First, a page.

KNOWING LIKE THIS IS ANOTHER RACE WITH THE NEW PACKAGE, DO YOU KIND OF VIEW THIS AS THE REAL FIRST TEST TO SEE HOW THINGS WOULD BE GAUGED AT OTHER TRACKS LIKE CHARLOTTE AND KENTUCKY? DO YOU THINK THIS WILL REUNITE THE CHEVROLET TEAMS TO WORK CLOSER TOGETHER?
“Win, lose, or draw, our relationships on the manufacturer’s side are what they are. But it’s hard to say that they could be more because they’ve been heavily aligned in working together. So, we continue to find out how to reallocate assets and to work closer together so there is an evolution that happens. But, the Chevy teams have been doing the most that they can together; especially when it comes to the shape of the car and the body and submission processes. So, our next step is to try to figure out how we make sure that the next generation car is the best that it can be. We don’t have a ton of time to get that. I think in July, that one goes in for submission. So, we’re working hard on that.
“I feel like Atlanta was the track that was kind of an outlier; but Vegas was really the first true test in my opinion. And what we had there didn’t work and we’re totally different here.”
DO YOU FEEL WITH THE GROUP QUALIFYING FORMAT THAT IT IS CLOSE AND NEEDS JUST A COUPLE MORE CHANGES TO GET RIGHT? “I think it is close. We are having a hard time running flat in one and two, and that is all the difference in the world you need. If there is a lift, I think single car qualifying really becomes a priority for the teams. Fontana is a bit different because those straightaways are so dang long; so much real estate, so I think Fontana and Michigan are the two outliers. In Vegas the RCR cars were the fastest and they did single car – the rest of us were drafting. I think we are close honestly. It might just be those two two-mile tracks that honestly that we may need a little different qualifying set of rules.”
INAUDIBLE: “It’s like a three or four edge sword because the first reaction is single-car. If we do single-car, the teams are then going to work so hard to make the cars slippery for single-car then it is four or five times the work to go from qualifying to race trim. Maybe if it is single-car impound; if you have to race what you qualify, that might be a way to control that a bit more. That would be a suggestion to consider for Michigan.”
JUST WANT TO GET YOUR THOUGHTS ON YOUR POLE TYING YOU WITH REX WHITE AND RUSTY WALLACE ON THE ALL TIME LIST: “That is cool. I am a fan of both of those names. I’m very honored to be in that category with them and tie with them. It’s crazy that I have had so many more race wins than poles. Fridays and trying to squeeze out that last half of tenth has never been my strength as a driver. It’s always been racing and other drivers…but to keep chipping away at it is really cool and this one came at an important time for our company and my racing needed a nice shot in the arm.”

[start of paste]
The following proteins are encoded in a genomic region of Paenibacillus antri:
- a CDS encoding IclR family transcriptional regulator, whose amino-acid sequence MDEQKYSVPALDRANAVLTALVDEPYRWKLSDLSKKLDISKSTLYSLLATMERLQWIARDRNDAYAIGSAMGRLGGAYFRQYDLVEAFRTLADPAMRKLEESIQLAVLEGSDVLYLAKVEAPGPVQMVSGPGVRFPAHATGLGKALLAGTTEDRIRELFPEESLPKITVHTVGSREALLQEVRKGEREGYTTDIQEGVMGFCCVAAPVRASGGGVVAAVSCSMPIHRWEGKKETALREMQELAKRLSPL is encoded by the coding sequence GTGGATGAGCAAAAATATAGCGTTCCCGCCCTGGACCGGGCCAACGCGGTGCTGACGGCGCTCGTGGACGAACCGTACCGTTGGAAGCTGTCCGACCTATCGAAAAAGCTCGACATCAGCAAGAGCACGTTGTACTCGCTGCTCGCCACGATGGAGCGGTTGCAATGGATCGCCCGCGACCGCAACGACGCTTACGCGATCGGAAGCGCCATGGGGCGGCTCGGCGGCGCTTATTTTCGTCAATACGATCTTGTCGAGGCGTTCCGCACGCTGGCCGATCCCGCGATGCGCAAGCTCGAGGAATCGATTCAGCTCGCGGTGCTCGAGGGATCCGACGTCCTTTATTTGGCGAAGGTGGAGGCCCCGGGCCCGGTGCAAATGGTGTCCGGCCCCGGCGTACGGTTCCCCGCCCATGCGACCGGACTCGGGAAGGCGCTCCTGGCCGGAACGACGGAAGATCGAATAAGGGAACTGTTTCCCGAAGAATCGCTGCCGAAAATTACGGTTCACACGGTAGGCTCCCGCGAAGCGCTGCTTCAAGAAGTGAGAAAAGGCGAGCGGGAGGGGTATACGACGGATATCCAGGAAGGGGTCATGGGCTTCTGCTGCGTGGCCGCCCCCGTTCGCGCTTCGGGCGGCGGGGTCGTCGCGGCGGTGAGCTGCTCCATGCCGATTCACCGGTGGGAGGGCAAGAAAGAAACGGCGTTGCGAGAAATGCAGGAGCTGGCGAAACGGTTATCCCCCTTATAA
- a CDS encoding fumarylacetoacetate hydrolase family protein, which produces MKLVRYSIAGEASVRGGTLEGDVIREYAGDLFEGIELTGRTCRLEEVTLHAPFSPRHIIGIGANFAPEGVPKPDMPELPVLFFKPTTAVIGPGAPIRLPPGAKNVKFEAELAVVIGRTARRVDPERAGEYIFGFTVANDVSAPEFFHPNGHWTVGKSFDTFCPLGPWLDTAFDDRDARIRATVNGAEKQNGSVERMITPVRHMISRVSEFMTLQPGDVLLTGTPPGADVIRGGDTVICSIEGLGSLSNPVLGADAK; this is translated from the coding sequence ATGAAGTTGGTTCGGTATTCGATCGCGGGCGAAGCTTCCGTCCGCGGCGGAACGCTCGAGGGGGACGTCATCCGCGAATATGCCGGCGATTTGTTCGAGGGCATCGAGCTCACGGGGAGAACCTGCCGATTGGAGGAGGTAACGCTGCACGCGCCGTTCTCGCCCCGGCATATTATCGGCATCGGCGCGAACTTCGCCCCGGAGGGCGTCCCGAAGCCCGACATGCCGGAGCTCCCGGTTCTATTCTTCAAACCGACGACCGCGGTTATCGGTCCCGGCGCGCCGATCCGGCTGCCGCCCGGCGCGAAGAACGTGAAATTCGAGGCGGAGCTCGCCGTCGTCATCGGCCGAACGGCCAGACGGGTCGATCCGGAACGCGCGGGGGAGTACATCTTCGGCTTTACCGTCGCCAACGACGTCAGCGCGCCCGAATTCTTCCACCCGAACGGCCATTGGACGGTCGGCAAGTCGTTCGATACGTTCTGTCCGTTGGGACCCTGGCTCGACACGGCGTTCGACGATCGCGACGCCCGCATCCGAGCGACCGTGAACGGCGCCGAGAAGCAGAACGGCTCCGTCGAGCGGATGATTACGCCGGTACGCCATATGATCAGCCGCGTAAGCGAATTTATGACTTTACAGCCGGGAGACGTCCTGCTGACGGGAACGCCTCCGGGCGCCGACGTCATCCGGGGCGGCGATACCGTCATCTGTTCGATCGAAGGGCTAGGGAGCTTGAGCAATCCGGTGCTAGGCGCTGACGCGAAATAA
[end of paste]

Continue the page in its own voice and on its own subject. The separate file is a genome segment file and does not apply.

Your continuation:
IS THIS A GROUP EFFORT AT HENDRICK MOTORSPORTS WHERE THE FOUR CARS ARE ALL WORKING TOGETHER TO MAKE CARS BETTER? “I feel like, depending on the week and the experience we had the week before, it just kind of changes around. I think at Phoenix we were all close together, and we all performed very well. Martinsville there big differences in the setups of the cars. Old ideas on some cars and new ideas on others. Some weeks we think we need to stick closer together and we can move the ball down the field that way, and other weeks we think we need to be different. Kevin is in a tough spot because he doesn’t have any notes of his own. Plus there are so many different rules packages to play with here. I don’t envy Kevin’s position. I think he has done a great job managing it and handling it. I think this week was probably one of the biggest tests he has had so far, maybe in his career after a tough race in Martinsville. Rallying through it and calming everyone down and get stuff buttoned up in a line, and then be on the top of the board here every session is pretty amazing to have that composure to hold it all together.”
ON MARATHON TRAINING: “It is probably hour most days, and maybe two days where it is an hour and a half or two hours for a run just to get the mileage in. It is a lot less than I have done in years past training for triathlons and some cycling events I have done. Running is much more efficient. You can get a lot done in a shorter period of time. I am thankful that the bulk of my mileage is behind me and I am starting a process called tapering. This week mileage cuts back, next week even more and then the following week we are at the marathon. We’ve tore the body down, now it is time to rebuild it and get ready and heal up to run my 26.2 on April 15th.
“I do feel good. I’ve had four months to train for it. I lost a month due to an injury and a cold. I know that is going affect my goal in a sense, but to go run such a major event on Patriots Day and what I hear about the experience, I’m just excited to have that chance. The Gatorade Endurance get me in to the event and have supported me…it is going to be a fun day.”
WHAT IS IT LIKE TO WIN AT TEXAS: “As you say that, I look over your shoulder I see a picture of us after a win. It is cool, especially when it is cool out and the flames are on. I remember one year in victory lane, I was so exhausted and so hot, I asked them to turn the flames off it was so hot, but the hat, the six shooters, the whole experience are always a lot fo fun. The track does a great job promoting the sport and us drivers here. My wife growing up near here in Oklahoma. It isn’t a hometown feel but everyone has always paid attention to my career here. Great energy and I love to come race here.”
IS IT NERVE WRACKING TO SIT THERE WAITING FOR SOMEONE TO TELL YOU TO GO FOR A MINUTE OR SO? “It is weird. You have to be on your toes. And things continue to change. The longer I’m in the sport, the more it changes. You have to keep an open mind and study and show up at the track prepared. There are different packages for Phoenix, Martinsville there are different packages to make the cars go. It is tricky. And even how to fall in a hole to get the right draft.”